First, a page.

It’s slightly pretentious, but the college got this nickname from its Latin name “Aedes Christi”, meaning the house or church of Christ. 

King Charles held court at Christ Church

Christ Church dining hall was once used by King Charles I as a seat of Parliament during the English Civil War in the early seventeenth century. During this time, the King made the Deanery his palace too! 

The dining hall here has been replicated in many other universities and institutions globally and, perhaps most notably, as the Great Hall at Hogwarts in the Harry Potter films. More on that later. 

Christ Church Cathedral is one of the smallest in England

Christ Church is very fortunate to have a cathedral as its college chapel. Christ Church Cathedral is the cathedral of the diocese of Oxford serving Oxford, Buckinghamshire and Berkshire. The interior is absolutely stunning and absolutely enormous by Oxford University standards.

As cathedrals go it is pretty small, it is one of the smallest in England. However, from its unassuming entrance in Tom Quad, you would have no idea that such a cathedral was even there and you cannot help but be impressed. It has a high vaulted ceiling, which has been replicated in other cathedrals and chapels across the world. Even in Christchurch, New Zealand!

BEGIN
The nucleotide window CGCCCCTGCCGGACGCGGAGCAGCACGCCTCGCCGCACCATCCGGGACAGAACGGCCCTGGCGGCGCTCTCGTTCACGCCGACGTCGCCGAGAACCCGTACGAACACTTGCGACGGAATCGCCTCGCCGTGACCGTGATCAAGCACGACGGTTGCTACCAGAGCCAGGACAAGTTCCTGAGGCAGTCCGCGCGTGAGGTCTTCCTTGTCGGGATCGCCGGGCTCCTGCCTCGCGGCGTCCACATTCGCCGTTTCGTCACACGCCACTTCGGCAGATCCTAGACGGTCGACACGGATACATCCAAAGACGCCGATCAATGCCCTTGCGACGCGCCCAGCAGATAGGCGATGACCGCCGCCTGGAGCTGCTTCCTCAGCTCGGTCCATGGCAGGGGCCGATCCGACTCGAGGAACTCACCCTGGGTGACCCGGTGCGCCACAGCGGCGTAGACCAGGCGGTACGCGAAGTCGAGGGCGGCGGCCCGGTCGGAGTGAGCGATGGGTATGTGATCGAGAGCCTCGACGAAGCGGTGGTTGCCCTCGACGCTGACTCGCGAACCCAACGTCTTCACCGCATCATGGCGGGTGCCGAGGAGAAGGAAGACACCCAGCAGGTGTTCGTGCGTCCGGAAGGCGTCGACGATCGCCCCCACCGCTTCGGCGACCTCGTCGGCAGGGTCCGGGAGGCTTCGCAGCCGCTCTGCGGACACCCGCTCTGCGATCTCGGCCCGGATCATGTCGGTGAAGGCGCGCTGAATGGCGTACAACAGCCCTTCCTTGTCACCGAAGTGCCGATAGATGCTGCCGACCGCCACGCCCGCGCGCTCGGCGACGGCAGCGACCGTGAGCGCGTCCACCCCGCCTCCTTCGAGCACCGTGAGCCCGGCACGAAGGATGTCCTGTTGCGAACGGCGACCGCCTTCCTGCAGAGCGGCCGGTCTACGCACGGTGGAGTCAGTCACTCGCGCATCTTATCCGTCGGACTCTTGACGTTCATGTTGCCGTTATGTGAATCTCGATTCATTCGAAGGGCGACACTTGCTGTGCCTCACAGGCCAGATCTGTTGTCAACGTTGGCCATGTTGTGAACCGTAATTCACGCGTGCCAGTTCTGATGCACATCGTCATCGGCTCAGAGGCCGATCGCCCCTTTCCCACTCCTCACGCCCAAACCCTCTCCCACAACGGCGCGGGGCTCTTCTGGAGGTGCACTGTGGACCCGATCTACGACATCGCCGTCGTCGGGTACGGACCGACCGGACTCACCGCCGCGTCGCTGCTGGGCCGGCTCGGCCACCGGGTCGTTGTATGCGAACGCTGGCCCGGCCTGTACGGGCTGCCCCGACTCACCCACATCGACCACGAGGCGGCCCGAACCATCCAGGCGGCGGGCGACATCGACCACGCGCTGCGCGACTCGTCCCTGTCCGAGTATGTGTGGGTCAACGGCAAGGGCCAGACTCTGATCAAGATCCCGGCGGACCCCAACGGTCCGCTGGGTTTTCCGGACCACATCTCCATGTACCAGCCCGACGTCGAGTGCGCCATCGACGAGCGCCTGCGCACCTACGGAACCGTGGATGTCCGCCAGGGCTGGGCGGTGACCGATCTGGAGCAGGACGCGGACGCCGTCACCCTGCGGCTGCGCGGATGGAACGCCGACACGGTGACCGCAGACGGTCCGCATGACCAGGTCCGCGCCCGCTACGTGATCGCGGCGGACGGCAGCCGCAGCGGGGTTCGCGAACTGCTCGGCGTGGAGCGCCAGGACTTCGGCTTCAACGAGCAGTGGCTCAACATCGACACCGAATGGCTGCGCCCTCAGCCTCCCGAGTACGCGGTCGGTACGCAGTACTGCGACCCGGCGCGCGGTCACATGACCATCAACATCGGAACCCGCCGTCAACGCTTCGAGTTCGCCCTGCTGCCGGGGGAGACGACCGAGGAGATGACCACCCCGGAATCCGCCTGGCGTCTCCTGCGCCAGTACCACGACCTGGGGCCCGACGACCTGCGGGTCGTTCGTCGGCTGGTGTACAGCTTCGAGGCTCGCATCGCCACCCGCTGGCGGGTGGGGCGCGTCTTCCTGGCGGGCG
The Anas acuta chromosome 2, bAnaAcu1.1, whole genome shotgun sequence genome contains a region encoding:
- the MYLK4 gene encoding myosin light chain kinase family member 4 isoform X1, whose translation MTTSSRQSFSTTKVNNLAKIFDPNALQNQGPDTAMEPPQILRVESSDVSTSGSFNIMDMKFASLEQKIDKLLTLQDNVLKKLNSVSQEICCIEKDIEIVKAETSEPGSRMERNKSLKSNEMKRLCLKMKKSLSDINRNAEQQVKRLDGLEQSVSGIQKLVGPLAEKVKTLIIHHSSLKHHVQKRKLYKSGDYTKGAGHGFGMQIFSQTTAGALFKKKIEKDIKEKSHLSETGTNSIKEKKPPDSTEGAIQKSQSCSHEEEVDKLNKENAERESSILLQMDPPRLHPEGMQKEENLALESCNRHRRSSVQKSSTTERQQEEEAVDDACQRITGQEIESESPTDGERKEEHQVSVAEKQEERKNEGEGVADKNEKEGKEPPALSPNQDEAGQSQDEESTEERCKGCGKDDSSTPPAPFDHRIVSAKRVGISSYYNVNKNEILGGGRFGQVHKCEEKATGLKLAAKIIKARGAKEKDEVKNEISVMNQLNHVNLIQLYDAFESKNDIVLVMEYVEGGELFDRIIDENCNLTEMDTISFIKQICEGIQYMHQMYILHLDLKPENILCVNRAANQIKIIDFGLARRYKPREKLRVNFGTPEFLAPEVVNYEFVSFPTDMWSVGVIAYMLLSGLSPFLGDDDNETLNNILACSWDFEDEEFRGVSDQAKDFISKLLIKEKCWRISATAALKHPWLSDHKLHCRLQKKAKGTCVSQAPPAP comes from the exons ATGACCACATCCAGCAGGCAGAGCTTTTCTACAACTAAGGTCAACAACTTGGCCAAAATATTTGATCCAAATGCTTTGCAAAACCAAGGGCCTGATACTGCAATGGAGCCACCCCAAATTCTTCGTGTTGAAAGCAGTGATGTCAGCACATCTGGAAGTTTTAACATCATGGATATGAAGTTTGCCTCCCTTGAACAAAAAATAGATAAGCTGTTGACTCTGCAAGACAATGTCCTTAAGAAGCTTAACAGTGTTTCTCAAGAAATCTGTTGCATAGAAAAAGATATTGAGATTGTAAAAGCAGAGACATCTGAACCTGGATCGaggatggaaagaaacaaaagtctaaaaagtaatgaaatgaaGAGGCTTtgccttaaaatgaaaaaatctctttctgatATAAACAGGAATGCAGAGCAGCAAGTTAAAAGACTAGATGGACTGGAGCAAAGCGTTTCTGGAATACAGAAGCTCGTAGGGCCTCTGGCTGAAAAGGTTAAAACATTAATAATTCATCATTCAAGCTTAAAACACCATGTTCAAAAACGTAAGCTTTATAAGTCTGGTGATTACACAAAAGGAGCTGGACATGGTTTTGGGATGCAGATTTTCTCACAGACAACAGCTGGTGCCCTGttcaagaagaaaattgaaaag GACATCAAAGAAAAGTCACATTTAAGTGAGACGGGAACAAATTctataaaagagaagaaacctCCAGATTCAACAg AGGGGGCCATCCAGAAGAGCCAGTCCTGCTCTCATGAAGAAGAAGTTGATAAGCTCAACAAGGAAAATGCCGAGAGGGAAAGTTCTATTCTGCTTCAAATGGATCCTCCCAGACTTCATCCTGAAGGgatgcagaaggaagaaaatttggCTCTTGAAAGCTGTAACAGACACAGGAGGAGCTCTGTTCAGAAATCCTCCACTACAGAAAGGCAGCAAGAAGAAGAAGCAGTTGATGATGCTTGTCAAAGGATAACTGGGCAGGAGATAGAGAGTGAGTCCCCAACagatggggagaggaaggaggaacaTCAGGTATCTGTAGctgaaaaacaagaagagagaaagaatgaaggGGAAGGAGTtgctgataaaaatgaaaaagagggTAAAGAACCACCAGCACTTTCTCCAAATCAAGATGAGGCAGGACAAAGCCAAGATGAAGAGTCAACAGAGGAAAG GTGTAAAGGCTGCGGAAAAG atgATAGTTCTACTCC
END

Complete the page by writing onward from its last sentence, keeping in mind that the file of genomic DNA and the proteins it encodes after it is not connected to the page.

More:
The Dean of Christ Church is also Dean of Christ Church Cathedral and always holds this dual role as part of the church and the college’s governing body.  

15 Things You Didn't Know About Christ Church, Oxford University - Tom Tower

Tom Tower was designed by Sir Christopher Wren

Christ Church is undoubtedly one of the most beautiful Oxford colleges and that’s all thanks to the wonderful architecture. The iconic Tom Tower which stands over the front entrance to Christ Church was designed by architect Sir Christopher Wren. He’s the very same man who designed St Paul’s Cathedral in London so that’s pretty impressive stuff. Wren himself was once a student at Oxford University, however, his alma mater is Wadham College.

Christ Church boasts the oldest form of graffiti on record

As you approach the “Harry Potter steps” at Christ Church, which lead up to the dining hall, you will notice a curious form of graffiti on a door to the right. On an old brown door, there is the word “Peel”, with each letter formed out of very small circles.